Telephone: 519-824-4120 x53982
Office: MacN 223
Online: Guelph XAFS group
I obtained my B.Sc. in Theoretical Physics in 1982 from Jilin University, P.R. China. In 1984 on a scholarship from the Education Ministry of PRC I joined the M.Sc. graduate study program in the Physics Department of Simon Fraser University, then in 1986 I transferred into the Ph.D. program in the same department and in 1991 I obtained my doctoral degree in Condensed Matter Physics. From 1991-1994 I had my postdoctoral training in the Chemistry Department at the University of Western Ontario, during the time period 1992-1994 I was supported by a NSERC postdoctoral fellowship.
From 1982-1984 I worked as an Assistant Lecturer in the Physics Department, Jilin University. From 1994-1999 I was involved in the construction of the Sector 20 synchrotron radiation beamline facility at the Advanced Photon Source (APS), Argonne National Laboratory, initially as an research associated working offsite at Simon Fraser University (1994-1996) and then as the beamline scientist for 20ID/APS (1996-1999). From 2000-2005 I worked as a staff scientist at the then newly established Canadian Light Source (CLS), and since year 2001 I have been appointed as an Adjunct Professor in the department of Physics and Engineering Physics, University of Saskatchewan. In 2005 I joined the Department of Physics at the University of Guelph, as an Assistant Professor.
Since the beginning of the CLS Hard X-ray Micro-Analysis beamline project in 2000, I have been serving as the Beam Team Leader coordinating its design, construction and user operation. During 2000-2003 I served as a member of the CLS Users’ Advisory Committee; and have been a member on the CLS Beamline Advisory Committee since 2000. I have been serving as referee for a number of international journals and for NSERC; as external examiner for PhD theses for McGill and Waterloo. In the ongoing CLS Brockhouse Sector development project I am a Co-PI and function as a consultant for technical issues. I am also an co-applicant for the PNCSRF operation supported by an NSERC MFA which operates the Canadian portion of the Sector 20 at the APS, Argonne National Laboratory.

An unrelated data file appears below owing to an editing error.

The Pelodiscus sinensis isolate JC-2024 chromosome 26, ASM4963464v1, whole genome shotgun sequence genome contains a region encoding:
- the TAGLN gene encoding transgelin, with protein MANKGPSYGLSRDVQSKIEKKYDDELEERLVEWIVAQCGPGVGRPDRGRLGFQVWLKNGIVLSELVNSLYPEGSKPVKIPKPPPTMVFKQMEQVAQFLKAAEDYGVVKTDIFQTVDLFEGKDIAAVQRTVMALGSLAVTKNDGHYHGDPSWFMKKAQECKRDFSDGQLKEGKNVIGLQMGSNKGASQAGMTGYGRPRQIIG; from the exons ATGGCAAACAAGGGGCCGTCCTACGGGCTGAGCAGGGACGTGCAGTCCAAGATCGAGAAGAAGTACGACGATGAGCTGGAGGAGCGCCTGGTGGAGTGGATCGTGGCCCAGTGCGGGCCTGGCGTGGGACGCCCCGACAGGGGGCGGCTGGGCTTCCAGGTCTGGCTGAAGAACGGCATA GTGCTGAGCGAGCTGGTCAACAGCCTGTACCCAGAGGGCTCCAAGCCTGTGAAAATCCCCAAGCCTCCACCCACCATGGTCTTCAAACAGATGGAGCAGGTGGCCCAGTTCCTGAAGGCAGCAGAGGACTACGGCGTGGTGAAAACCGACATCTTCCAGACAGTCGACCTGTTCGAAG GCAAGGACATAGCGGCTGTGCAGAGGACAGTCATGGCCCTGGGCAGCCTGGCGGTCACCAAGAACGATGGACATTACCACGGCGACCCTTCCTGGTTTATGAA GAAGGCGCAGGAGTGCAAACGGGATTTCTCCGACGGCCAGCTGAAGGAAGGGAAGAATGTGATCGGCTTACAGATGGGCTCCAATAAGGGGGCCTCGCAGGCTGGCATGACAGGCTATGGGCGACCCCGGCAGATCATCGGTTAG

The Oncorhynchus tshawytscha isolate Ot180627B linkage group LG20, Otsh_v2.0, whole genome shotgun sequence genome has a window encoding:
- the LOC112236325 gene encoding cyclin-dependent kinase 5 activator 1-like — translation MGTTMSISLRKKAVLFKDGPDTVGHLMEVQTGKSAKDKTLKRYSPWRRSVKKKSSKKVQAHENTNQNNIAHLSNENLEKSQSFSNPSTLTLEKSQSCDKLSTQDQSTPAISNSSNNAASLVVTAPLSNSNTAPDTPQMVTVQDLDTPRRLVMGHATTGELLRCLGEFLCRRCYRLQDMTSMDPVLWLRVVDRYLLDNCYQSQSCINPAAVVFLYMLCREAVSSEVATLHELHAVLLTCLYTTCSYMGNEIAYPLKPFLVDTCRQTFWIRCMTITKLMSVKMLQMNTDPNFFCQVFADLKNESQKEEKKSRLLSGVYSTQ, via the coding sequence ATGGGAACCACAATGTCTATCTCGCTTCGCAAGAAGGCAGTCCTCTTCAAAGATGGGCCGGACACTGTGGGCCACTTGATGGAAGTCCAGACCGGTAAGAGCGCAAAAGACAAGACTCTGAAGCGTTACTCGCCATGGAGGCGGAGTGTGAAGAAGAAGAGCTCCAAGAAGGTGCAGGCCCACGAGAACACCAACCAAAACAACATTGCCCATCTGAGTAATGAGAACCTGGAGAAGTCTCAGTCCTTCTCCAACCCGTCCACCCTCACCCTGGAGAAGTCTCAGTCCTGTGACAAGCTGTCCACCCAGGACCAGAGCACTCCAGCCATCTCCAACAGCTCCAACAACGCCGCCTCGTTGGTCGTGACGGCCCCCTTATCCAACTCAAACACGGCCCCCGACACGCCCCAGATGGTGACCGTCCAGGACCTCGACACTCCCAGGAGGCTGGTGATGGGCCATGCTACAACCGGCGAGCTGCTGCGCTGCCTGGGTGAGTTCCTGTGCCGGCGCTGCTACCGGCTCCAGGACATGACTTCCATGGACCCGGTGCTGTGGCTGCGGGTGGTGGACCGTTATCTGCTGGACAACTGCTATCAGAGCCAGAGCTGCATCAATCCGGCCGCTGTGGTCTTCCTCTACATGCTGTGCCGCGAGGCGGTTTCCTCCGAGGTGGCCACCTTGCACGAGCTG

KEYWORDS: Condensed matter physics, Interface structure and function of electronic thin films of organic semiconductor and metal silicides, grazing-incidence X-ray scattering and spectroscopy techniques, arsenic speciation in environmental systems
My current research involves four aspects: 1. growth and structural property studies of organic semiconductor films; 2. structural properties of nickel silicide thin films; 3. arsenic speciation in environmentally important systems; 4. structural properties of materials under extreme conditions. The common theme is applying a multitude of synchrotron radiation based techniques to probe the atomic/molecular structures for understanding the structure-function relationships and in some cases for acquiring the atomic/molecular level control of complex structures.
In the first area, our effort has been focused on the polyacene semiconductor thin films. Three projects are underway: A. in situ and exsitu carbon 1s polarization dependent NEXAFS studies on the tetracene and pentacene growth mechanisms on various solid substrates; B. gas phase NEXAFS of the polyaromatic molecules and theoretical simulation (StoBe code); C. exsitu grazing-incidence X-ray diffraction (GIXD) study on the thickness dependence of the expitaxial structures of tetracene on reduced silicon surfaces. The polyacene thin film NEXAFS and GIXD projects are in collaboration with Qin (U of G) group. Systems studied include tetracene and pentacene on H/Si(001) (wet chemistry method) and SiO2 substrates; and tetracene on flat and specific terraced H/Si(001) substrates. The polyacene gas phase project aims at developing a thorough understanding of the C 1s near edge X-ray absorption spectroscopy of these molecules for application as a structural tool in studying the polyacene semiconductor films. In the second area, we’ve been collaborating with Lavoie’s group (IBM, Yorktown Heights) to investigate the XANES and XAFS signatures of the industrial nickel silicide layers targeted for new generations of nanoscale electronic applications. Recently we have demonstrated that the method we’re developing is capable to identify the epitaxial phase of an interface region with thickness of 1-3 nm, where conventional diffraction methods have not been effective. The third research area, the Arsenic speciation using XAFS endstation at CLS HXMA beamline has been carried out in collaboration with N. Chen (CLS), G. Demopoulos (McGill), and J. Rowson (AREVA Res., Canada), and S. Glasauer (Dept. of Land Resource Sci., U of Guelph). In these studies we have systematically studied the pH, temperature, and aging time factors in the formation of scorodite phase under the geochemical conditions mimicking that at uranium mine tailing process facilities. For the fourth area, the study of materials under extreme conditions involves diffraction and XAFS studies under high pressure environment generated with diamond anvil cells (DAC) (J. Tse/U of S, S. Desgreniers/U Ottawa, D. Klug/NRC, N. Chen and C.Y. Kim/CLS), aimed at the fundamental structural and electronic properties of materials under high pressure. A new research project is in progress which will invoke x-ray absorption spectroscopy studies on material electronic structures under high pressure.